One who finds the truth objectionable will often replace the truth with something contradictory to it, and will cling tightly to the false replacement. Of Israel the LORD said, “That this is a rebellious people, lying children, children that will not hear the law of the LORD:Which say to the seers, See not; and to the prophets, Prophesy not unto us right things, speak unto us smooth things, prophesy deceits” (Isaiah 30:9-10). In place of the “right things” of the “law of the LORD,” they preferred “smooth things” and “deceits.” Things did not change for the better in subsequent generations: “A wonderful and horrible thing is committed in the land;The prophets prophesy falsely, and the priests bear rule by their means; and my people love to have it so: and what will ye do in the end thereof?” (Jeremiah 5:30-31). Paul warned Timothy, “For the time will come when they will not endure sound doctrine; but after their own lusts shall they heap to themselves teachers, having itching ears;and they shall turn away their ears from the truth, and shall be turned unto fables” (2 Timothy 4:3-4).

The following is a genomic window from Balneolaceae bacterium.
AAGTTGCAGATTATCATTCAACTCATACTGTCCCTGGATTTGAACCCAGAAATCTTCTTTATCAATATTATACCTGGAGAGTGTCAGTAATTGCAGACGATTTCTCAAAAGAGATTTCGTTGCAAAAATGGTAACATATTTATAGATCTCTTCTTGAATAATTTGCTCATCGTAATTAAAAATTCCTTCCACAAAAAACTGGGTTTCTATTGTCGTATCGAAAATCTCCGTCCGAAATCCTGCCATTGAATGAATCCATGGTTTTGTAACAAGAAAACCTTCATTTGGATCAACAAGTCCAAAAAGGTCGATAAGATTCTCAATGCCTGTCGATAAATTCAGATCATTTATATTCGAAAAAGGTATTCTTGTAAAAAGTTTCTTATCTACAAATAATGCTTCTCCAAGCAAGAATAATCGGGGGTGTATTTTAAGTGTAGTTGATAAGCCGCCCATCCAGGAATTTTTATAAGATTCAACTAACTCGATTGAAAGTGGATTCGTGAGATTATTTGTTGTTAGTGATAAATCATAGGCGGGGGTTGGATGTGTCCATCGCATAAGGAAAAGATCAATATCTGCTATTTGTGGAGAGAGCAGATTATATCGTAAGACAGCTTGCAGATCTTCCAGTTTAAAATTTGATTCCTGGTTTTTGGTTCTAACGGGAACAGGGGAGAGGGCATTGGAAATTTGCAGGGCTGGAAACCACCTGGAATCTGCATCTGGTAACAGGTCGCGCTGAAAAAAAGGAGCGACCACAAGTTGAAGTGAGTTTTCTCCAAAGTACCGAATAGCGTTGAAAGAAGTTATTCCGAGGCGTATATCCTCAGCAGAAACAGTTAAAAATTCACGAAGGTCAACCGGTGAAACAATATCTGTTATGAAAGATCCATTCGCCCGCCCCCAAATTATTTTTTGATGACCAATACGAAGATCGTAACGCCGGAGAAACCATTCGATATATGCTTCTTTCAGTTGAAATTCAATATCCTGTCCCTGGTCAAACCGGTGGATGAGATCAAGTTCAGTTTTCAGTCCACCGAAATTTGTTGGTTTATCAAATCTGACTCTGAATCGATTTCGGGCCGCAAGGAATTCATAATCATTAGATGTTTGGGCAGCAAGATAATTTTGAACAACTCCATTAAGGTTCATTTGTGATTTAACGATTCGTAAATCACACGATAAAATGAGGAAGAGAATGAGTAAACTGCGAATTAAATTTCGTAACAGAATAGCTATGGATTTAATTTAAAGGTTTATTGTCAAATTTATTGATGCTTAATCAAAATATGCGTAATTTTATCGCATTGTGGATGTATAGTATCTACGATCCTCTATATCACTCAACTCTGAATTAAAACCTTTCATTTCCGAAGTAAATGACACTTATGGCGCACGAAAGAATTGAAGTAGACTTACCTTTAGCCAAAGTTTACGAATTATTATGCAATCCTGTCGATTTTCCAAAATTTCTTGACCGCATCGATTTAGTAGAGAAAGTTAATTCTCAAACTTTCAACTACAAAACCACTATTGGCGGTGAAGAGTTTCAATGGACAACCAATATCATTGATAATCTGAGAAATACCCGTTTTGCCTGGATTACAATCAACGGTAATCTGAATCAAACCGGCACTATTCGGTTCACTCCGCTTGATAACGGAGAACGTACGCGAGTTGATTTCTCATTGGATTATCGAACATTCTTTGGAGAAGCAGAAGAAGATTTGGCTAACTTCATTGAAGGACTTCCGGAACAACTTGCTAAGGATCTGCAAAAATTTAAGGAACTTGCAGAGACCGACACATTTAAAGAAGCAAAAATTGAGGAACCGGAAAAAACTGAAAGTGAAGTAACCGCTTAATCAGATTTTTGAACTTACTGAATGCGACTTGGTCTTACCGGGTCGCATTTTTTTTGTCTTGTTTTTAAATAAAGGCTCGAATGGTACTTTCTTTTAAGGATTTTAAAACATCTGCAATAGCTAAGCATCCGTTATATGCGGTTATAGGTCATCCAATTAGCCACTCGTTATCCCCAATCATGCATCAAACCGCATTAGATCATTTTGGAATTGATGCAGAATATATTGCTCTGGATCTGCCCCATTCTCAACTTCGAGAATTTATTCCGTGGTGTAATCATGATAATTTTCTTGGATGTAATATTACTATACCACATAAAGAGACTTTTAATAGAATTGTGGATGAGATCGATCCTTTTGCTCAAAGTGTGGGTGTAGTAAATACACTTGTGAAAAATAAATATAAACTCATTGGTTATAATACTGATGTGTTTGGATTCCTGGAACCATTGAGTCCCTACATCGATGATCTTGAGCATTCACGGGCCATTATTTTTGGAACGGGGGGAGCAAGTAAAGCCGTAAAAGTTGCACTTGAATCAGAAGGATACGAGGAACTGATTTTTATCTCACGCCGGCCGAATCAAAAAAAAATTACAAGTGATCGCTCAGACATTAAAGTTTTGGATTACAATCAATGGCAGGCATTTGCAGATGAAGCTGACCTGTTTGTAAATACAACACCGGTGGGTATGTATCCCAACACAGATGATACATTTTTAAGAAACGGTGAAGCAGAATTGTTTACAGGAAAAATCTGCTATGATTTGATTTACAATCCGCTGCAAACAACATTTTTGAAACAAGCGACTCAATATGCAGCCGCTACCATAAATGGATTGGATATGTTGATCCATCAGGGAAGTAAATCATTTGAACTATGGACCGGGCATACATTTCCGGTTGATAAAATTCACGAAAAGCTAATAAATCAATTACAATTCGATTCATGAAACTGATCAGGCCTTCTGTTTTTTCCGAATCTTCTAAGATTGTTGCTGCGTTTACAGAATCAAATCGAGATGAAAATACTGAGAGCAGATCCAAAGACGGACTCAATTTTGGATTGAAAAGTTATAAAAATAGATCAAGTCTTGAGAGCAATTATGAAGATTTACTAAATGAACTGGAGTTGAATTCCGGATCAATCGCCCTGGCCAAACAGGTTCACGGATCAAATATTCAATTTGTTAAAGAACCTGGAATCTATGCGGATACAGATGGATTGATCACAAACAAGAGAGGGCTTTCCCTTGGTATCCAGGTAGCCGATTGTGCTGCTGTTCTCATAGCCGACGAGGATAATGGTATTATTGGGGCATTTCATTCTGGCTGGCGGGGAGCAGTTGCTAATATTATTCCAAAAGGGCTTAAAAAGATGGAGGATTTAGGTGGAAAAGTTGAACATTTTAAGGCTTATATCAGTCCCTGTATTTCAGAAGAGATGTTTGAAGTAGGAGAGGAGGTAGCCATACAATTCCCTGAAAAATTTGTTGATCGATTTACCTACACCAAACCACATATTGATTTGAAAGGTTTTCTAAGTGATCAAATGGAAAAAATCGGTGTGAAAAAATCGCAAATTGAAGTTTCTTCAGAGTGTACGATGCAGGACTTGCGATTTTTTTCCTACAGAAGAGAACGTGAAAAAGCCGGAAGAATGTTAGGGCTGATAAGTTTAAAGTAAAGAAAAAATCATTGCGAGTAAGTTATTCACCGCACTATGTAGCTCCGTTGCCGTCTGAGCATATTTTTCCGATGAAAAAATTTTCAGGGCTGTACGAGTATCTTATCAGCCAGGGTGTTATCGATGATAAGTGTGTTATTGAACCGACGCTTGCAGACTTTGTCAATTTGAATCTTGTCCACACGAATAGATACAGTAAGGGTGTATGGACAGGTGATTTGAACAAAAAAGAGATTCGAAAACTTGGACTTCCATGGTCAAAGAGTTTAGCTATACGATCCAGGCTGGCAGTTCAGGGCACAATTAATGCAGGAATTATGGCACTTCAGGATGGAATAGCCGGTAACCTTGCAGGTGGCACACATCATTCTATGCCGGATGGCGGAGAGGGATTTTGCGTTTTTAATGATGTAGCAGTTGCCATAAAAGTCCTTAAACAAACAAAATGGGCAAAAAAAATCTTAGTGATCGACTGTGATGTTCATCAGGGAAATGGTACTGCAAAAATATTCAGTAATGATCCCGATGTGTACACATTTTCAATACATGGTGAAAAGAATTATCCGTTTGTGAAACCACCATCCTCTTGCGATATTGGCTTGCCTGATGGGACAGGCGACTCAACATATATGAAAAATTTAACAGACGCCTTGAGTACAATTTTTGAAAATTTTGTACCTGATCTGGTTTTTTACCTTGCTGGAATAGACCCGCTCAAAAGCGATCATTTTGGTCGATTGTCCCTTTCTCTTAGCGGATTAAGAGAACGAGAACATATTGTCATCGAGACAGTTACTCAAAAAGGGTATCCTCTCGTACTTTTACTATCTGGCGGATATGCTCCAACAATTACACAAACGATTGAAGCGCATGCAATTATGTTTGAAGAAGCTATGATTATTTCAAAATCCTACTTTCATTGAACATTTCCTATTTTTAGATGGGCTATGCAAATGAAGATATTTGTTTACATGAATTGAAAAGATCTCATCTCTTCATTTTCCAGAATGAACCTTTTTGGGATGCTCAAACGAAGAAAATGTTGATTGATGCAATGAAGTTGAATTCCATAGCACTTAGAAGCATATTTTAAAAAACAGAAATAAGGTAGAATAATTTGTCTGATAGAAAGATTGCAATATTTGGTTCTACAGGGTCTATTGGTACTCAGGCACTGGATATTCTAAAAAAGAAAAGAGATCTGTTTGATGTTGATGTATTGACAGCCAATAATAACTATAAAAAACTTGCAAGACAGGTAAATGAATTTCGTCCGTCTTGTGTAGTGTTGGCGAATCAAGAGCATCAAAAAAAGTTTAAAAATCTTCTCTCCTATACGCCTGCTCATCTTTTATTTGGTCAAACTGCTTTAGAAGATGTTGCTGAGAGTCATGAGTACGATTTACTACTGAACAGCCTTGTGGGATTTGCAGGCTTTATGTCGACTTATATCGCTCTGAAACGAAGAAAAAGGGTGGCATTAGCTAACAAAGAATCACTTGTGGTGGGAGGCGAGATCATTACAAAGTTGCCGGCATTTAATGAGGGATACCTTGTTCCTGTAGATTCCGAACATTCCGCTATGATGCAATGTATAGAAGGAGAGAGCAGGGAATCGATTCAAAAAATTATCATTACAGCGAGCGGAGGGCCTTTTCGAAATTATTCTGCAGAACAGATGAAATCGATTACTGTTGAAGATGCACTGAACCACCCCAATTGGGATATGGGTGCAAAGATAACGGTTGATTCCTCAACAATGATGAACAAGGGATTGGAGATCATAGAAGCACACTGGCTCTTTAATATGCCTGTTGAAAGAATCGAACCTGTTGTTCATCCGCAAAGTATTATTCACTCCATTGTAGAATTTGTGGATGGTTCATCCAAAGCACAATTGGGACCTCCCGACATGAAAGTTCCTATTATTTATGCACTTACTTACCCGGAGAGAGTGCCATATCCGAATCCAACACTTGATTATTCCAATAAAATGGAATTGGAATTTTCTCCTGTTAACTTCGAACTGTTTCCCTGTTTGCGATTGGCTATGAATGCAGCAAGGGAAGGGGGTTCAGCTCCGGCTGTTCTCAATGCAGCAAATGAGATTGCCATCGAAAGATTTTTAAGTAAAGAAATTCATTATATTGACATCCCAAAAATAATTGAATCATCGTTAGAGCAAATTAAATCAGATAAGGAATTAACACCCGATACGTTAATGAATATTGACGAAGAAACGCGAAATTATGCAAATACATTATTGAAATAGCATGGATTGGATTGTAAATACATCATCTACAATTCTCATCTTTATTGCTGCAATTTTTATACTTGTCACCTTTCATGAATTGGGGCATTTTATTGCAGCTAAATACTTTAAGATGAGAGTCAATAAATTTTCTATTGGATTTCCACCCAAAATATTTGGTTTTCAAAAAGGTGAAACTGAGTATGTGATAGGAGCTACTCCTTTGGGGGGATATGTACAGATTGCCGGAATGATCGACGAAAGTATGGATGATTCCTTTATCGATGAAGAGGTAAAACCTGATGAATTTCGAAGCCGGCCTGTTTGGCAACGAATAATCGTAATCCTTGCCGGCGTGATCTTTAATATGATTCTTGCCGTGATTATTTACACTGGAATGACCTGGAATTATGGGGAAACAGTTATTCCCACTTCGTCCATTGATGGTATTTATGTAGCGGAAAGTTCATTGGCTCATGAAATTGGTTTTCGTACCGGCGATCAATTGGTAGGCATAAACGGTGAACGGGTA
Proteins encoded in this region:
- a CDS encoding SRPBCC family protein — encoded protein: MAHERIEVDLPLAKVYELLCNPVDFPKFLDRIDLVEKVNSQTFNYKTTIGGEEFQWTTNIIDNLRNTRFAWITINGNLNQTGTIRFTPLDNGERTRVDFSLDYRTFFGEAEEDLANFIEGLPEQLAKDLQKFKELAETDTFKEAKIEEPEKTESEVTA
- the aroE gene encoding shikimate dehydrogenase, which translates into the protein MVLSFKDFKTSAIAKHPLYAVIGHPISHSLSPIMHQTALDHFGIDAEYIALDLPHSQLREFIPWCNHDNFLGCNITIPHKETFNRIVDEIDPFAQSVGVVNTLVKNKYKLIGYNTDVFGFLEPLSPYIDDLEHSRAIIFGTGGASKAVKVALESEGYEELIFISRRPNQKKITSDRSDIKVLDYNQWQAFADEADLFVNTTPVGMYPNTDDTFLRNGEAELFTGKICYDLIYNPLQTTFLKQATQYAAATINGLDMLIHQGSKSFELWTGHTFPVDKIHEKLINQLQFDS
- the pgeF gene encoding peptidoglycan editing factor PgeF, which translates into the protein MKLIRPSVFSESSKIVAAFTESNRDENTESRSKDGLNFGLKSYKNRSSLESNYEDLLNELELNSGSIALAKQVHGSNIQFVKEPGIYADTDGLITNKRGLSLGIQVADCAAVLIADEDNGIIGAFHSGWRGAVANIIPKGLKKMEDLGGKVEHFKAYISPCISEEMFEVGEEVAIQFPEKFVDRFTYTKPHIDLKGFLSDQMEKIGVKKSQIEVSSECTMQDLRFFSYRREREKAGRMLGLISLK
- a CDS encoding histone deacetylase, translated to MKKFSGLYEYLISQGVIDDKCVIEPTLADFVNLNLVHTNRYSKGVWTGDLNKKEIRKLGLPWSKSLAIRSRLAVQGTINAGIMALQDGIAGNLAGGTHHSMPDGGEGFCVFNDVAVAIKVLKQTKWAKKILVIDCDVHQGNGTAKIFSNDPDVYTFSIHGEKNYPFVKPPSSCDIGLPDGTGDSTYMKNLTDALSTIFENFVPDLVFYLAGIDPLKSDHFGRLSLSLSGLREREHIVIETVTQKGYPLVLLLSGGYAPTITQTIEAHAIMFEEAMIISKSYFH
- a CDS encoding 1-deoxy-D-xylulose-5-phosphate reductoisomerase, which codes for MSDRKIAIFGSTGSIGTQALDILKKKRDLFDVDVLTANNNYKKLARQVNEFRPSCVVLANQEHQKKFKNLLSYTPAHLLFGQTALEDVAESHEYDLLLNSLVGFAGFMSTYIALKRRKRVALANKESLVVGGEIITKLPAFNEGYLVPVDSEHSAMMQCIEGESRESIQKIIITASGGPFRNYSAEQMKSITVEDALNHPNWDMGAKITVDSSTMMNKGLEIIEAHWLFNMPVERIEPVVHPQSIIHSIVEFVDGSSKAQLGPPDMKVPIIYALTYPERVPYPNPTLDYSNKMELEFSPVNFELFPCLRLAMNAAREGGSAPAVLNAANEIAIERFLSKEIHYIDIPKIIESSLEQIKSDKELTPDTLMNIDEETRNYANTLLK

It would not seem to make a bit of sense to embrace a lie, but most people are “lovers of pleasure rather than lovers of God” (3:4, American Standard Version). To most, “new and exciting” is easier to embrace than “the old paths,” even though only the old paths can provide “rest for your souls” (Jer. 6:16). “And they bend their tongues like their bow for lies: but they are not valiant for the truth upon the earth; for they proceed from evil to evil, and they know not me, saith the LORD” (9:3). Yet faithful Christians must continue “in meekness instructing those that oppose themselves; if God peradventure will give them repentance to the acknowledging of the truth” (2 Timothy 2:25).